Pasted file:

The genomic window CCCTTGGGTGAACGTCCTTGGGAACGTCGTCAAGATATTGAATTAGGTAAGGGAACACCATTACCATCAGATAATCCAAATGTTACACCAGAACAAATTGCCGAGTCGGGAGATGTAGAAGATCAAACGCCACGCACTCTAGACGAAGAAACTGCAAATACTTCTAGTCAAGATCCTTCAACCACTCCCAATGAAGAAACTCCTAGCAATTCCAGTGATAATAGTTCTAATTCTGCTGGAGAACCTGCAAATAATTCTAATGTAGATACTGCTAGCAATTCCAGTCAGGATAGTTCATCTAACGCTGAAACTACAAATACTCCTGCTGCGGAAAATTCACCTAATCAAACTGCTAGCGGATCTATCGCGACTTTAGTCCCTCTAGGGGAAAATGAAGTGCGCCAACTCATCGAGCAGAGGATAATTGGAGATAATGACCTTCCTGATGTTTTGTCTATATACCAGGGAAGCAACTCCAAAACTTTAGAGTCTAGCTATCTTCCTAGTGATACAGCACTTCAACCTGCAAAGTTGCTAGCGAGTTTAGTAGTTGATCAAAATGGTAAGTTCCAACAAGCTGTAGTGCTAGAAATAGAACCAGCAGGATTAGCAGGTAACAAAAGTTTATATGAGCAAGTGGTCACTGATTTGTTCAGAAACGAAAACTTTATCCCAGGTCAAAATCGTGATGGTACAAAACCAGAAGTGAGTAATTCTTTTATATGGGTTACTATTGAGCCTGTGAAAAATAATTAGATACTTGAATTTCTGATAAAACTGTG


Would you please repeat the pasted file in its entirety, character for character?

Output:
The genomic window CCCTTGGGTGAACGTCCTTGGGAACGTCGTCAAGATATTGAATTAGGTAAGGGAACACCATTACCATCAGATAATCCAAATGTTACACCAGAACAAATTGCCGAGTCGGGAGATGTAGAAGATCAAACGCCACGCACTCTAGACGAAGAAACTGCAAATACTTCTAGTCAAGATCCTTCAACCACTCCCAATGAAGAAACTCCTAGCAATTCCAGTGATAATAGTTCTAATTCTGCTGGAGAACCTGCAAATAATTCTAATGTAGATACTGCTAGCAATTCCAGTCAGGATAGTTCATCTAACGCTGAAACTACAAATACTCCTGCTGCGGAAAATTCACCTAATCAAACTGCTAGCGGATCTATCGCGACTTTAGTCCCTCTAGGGGAAAATGAAGTGCGCCAACTCATCGAGCAGAGGATAATTGGAGATAATGACCTTCCTGATGTTTTGTCTATATACCAGGGAAGCAACTCCAAAACTTTAGAGTCTAGCTATCTTCCTAGTGATACAGCACTTCAACCTGCAAAGTTGCTAGCGAGTTTAGTAGTTGATCAAAATGGTAAGTTCCAACAAGCTGTAGTGCTAGAAATAGAACCAGCAGGATTAGCAGGTAACAAAAGTTTATATGAGCAAGTGGTCACTGATTTGTTCAGAAACGAAAACTTTATCCCAGGTCAAAATCGTGATGGTACAAAACCAGAAGTGAGTAATTCTTTTATATGGGTTACTATTGAGCCTGTGAAAAATAATTAGATACTTGAATTTCTGATAAAACTGTG